Moric Bistricer, Holocaust Survivor and Clipper Equity Founder, Dies


Moric Bistricer, a Holocaust survivor and founder of Clipper Equity, died at age 101 on Friday night, according to The Jewish Voice.

Bistricer, also known as Moshe or Morris, began purchasing Upper West Side apartment buildings and real estate after emigrating from Brussels in 1951. Bistricer spent World War II hiding from the Nazis in Budapest, while his wife was sent to a concentration camp in Germany, according to The Real Deal

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His son, David Bistricer, praised his parents’ success in a 2017 interview with Commercial Observer.

“They survived the war that way, each with their own experiences that are unspeakable in many ways,” the younger Bistricer said. “They lost a lot. But they rebuilt. And they picked themselves up. My father came here, and within a year, he started buying property on the Upper West Side. That was his profession.”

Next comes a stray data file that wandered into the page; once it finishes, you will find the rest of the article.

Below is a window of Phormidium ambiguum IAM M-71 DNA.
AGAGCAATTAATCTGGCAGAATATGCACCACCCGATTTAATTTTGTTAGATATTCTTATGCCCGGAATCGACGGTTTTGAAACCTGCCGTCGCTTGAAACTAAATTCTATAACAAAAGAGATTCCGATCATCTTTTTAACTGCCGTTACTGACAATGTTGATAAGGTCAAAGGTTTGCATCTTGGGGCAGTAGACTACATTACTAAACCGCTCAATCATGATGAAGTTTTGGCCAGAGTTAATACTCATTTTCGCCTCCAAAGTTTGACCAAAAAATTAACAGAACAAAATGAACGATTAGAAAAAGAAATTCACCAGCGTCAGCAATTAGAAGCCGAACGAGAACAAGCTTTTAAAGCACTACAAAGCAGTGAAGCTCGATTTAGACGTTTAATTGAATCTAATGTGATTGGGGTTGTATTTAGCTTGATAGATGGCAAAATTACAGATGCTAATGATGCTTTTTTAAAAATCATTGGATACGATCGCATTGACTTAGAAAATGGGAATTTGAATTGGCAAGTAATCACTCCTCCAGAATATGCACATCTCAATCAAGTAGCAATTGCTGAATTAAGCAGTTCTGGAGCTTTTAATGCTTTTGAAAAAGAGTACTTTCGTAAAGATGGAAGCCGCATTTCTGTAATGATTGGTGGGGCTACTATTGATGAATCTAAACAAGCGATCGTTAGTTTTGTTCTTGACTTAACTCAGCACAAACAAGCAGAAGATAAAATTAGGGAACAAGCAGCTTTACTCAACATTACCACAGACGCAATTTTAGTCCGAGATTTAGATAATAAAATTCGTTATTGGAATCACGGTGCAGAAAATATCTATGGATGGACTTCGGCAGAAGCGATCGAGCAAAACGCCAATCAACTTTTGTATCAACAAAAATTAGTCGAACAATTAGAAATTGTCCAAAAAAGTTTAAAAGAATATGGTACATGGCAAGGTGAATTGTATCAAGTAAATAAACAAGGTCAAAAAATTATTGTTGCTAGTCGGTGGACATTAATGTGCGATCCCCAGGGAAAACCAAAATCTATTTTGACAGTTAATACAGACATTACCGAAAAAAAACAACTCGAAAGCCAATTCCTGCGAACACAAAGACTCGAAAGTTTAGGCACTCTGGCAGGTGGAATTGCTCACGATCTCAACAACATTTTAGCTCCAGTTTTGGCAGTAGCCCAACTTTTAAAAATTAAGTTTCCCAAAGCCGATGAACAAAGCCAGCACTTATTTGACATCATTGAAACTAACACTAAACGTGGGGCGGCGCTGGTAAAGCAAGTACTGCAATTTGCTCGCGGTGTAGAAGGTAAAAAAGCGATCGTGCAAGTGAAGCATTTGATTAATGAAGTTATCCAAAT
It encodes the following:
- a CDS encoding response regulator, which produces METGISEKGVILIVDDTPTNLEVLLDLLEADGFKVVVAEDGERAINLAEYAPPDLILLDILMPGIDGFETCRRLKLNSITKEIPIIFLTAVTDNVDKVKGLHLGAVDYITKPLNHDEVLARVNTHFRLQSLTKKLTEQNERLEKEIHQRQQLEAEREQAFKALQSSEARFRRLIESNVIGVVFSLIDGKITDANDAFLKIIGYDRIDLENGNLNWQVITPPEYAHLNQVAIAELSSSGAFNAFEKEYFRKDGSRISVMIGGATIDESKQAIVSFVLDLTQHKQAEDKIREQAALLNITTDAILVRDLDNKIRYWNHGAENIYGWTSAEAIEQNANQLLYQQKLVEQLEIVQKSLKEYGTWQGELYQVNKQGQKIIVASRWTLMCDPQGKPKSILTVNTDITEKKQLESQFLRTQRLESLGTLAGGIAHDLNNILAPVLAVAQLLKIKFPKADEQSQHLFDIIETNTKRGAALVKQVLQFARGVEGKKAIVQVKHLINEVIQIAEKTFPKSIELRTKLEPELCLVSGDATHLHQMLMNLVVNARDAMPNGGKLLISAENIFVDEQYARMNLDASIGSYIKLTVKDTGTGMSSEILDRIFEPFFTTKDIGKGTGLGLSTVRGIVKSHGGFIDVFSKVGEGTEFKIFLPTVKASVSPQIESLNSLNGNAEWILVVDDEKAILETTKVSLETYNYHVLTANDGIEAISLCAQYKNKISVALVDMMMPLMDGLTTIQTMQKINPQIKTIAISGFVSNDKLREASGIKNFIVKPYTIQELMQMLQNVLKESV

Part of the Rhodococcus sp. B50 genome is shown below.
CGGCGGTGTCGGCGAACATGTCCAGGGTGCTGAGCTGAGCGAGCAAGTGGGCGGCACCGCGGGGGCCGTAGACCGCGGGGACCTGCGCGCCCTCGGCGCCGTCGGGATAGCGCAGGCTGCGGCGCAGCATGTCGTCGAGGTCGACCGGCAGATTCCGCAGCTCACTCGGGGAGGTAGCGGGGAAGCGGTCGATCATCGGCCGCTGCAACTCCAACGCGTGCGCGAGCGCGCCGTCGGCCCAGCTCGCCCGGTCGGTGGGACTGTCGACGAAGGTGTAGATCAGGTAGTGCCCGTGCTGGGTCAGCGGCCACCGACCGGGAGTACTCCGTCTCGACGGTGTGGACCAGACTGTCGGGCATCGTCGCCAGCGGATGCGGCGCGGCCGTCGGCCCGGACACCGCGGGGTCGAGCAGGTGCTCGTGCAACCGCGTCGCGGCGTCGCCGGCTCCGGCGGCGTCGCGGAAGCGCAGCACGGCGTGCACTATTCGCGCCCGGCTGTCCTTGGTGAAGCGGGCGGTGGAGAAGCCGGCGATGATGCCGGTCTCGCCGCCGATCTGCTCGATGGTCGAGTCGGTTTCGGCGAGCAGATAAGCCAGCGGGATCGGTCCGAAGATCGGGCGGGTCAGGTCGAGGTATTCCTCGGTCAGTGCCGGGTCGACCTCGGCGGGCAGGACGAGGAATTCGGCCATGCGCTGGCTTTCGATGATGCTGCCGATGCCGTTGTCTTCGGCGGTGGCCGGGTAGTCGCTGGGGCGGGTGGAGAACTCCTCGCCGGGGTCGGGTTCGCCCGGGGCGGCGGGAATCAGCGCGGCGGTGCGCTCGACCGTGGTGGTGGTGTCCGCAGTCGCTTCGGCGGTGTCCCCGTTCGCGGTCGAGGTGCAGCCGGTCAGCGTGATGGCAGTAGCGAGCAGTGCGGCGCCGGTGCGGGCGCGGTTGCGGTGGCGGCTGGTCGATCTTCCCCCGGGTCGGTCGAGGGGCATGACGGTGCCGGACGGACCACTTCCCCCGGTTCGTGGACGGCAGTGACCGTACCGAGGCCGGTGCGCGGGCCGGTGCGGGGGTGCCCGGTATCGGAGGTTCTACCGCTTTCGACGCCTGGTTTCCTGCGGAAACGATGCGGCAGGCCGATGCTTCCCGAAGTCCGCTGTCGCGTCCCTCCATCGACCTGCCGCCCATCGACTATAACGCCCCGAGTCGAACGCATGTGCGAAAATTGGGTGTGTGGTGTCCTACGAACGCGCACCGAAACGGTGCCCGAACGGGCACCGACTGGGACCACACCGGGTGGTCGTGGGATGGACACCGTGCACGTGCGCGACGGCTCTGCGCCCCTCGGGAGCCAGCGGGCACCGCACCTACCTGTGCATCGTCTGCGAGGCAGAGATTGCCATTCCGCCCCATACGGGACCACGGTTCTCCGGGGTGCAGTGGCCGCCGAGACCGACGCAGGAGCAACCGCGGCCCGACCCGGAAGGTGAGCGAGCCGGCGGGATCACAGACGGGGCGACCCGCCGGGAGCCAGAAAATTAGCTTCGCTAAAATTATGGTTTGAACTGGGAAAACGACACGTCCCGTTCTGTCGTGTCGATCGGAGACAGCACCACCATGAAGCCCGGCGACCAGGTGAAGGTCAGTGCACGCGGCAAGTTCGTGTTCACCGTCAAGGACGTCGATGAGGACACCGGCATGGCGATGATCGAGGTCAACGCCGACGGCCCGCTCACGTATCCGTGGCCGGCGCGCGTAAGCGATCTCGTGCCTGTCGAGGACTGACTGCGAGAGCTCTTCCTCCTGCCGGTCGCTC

Clipper Realty grew to become a publicly traded real estate investment trust, now led by David Bistricer, focused on multifamily rentals and condominiums, according to its website. It’s also invested in rent-regulated apartments, such as Flatbush Gardens in Brooklyn. The complex landed a $329 million refinancing from New York Community Bank in 2020, according to Multi-Housing News. 

“Everything that I know he taught me,” David Bistricer told Commercial Observer. “My entire business career I was together with my father … We were never apart.”

“He lived by his morals,” he added. “He was exceptional in his relationship with other people. He was meticulous about his mannerisms and how he treated people, how he greeted people when they came to him for a raise, for advice, for money, for charity or whatever it was. He treated everybody the same.”

Clipper Equity is also known for selling the Sony building at 550 Madison Avenue for $1.4 billion in May 2016, after paying $1.1 billion for it in March 2013 with the Chetrit Group, CO reported.

Moric Bistricer is survived by his sons David and Jack, daughter-in-law over 100 grandchildren and great-grandchildren, David Bistricer said.

UPDATE: This story has been updated to include more information from David Bistricer.

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